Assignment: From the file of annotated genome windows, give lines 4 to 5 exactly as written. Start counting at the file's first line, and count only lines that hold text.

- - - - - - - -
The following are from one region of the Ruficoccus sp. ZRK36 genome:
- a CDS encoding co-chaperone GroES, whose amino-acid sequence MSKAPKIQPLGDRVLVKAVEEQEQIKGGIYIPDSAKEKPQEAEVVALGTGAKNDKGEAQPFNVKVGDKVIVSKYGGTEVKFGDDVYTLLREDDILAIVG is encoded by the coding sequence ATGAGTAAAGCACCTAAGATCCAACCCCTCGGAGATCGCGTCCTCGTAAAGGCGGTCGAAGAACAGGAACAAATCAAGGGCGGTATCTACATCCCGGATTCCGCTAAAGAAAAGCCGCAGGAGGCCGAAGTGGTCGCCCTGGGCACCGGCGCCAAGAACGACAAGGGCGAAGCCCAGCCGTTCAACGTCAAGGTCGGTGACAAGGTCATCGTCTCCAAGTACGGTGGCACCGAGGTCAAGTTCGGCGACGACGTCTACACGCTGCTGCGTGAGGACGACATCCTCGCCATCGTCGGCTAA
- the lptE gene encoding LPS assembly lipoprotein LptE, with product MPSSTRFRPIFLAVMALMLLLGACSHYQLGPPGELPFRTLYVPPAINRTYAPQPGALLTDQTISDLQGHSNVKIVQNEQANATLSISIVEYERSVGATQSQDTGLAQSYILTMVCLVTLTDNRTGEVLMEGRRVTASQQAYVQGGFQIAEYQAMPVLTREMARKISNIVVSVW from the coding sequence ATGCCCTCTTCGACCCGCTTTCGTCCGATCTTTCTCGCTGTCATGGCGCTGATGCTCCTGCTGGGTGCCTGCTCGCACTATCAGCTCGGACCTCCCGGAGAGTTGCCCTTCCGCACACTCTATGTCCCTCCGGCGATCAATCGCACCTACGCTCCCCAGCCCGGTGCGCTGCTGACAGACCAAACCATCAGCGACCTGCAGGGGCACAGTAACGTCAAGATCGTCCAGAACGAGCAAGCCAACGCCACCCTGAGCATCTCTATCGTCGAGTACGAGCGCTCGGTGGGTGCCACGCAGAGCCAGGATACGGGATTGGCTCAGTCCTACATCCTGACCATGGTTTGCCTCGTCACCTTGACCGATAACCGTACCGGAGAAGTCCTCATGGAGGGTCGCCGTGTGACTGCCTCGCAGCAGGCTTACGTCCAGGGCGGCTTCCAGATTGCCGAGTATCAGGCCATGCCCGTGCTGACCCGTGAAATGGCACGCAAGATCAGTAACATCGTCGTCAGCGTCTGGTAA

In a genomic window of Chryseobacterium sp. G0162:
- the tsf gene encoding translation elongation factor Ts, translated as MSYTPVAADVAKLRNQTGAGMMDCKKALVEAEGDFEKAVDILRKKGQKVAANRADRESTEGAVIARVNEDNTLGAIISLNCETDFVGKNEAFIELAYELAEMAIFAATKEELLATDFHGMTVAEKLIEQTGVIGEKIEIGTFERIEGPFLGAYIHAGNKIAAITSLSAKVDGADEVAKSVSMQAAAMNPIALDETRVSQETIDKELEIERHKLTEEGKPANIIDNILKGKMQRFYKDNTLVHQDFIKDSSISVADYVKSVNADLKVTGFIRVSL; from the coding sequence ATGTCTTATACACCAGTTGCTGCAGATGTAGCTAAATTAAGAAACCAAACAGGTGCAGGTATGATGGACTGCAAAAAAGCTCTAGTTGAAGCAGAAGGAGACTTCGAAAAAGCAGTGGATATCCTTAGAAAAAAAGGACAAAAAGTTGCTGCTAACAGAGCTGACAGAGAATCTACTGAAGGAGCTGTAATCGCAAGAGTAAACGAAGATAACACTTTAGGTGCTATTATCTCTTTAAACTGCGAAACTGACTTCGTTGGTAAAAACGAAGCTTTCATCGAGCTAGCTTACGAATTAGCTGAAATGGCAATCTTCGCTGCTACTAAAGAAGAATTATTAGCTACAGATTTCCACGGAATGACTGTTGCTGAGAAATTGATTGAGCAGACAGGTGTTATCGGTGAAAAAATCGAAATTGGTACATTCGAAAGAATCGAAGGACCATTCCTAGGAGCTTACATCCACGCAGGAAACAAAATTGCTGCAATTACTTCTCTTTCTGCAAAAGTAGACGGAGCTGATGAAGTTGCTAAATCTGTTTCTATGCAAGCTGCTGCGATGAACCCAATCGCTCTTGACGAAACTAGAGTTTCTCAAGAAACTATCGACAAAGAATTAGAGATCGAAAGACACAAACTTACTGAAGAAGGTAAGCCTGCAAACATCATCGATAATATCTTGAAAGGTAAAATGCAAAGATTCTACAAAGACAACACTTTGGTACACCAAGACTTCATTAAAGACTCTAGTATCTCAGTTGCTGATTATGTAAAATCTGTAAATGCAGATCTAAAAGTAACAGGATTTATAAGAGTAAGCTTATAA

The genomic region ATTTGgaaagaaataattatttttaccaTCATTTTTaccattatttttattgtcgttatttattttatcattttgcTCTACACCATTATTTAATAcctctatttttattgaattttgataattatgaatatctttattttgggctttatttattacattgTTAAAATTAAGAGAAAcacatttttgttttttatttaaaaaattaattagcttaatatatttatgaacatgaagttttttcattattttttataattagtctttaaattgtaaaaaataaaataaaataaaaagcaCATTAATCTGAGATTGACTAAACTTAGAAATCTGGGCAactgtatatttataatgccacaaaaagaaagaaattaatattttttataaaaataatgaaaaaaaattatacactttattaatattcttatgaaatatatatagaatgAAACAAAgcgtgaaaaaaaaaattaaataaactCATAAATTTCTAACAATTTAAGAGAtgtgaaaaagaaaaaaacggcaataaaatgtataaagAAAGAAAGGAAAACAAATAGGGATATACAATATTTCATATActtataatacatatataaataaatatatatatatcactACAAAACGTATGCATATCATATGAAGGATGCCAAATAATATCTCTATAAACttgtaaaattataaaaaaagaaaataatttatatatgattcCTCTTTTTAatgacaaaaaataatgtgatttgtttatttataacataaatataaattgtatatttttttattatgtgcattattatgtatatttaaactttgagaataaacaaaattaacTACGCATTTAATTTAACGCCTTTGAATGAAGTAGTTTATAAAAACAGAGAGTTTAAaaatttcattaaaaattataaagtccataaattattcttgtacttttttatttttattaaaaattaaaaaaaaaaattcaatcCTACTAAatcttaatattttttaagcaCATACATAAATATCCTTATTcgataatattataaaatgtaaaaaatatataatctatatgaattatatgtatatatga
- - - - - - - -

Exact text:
In a genomic window of Chryseobacterium sp. G0162:
- the tsf gene encoding translation elongation factor Ts, translated as MSYTPVAADVAKLRNQTGAGMMDCKKALVEAEGDFEKAVDILRKKGQKVAANRADRESTEGAVIARVNEDNTLGAIISLNCETDFVGKNEAFIELAYELAEMAIFAATKEELLATDFHGMTVAEKLIEQTGVIGEKIEIGTFERIEGPFLGAYIHAGNKIAAITSLSAKVDGADEVAKSVSMQAAAMNPIALDETRVSQETIDKELEIERHKLTEEGKPANIIDNILKGKMQRFYKDNTLVHQDFIKDSSISVADYVKSVNADLKVTGFIRVSL; from the coding sequence ATGTCTTATACACCAGTTGCTGCAGATGTAGCTAAATTAAGAAACCAAACAGGTGCAGGTATGATGGACTGCAAAAAAGCTCTAGTTGAAGCAGAAGGAGACTTCGAAAAAGCAGTGGATATCCTTAGAAAAAAAGGACAAAAAGTTGCTGCTAACAGAGCTGACAGAGAATCTACTGAAGGAGCTGTAATCGCAAGAGTAAACGAAGATAACACTTTAGGTGCTATTATCTCTTTAAACTGCGAAACTGACTTCGTTGGTAAAAACGAAGCTTTCATCGAGCTAGCTTACGAATTAGCTGAAATGGCAATCTTCGCTGCTACTAAAGAAGAATTATTAGCTACAGATTTCCACGGAATGACTGTTGCTGAGAAATTGATTGAGCAGACAGGTGTTATCGGTGAAAAAATCGAAATTGGTACATTCGAAAGAATCGAAGGACCATTCCTAGGAGCTTACATCCACGCAGGAAACAAAATTGCTGCAATTACTTCTCTTTCTGCAAAAGTAGACGGAGCTGATGAAGTTGCTAAATCTGTTTCTATGCAAGCTGCTGCGATGAACCCAATCGCTCTTGACGAAACTAGAGTTTCTCAAGAAACTATCGACAAAGAATTAGAGATCGAAAGACACAAACTTACTGAAGAAGGTAAGCCTGCAAACATCATCGATAATATCTTGAAAGGTAAAATGCAAAGATTCTACAAAGACAACACTTTGGTACACCAAGACTTCATTAAAGACTCTAGTATCTCAGTTGCTGATTATGTAAAATCTGTAAATGCAGATCTAAAAGTAACAGGATTTATAAGAGTAAGCTTATAA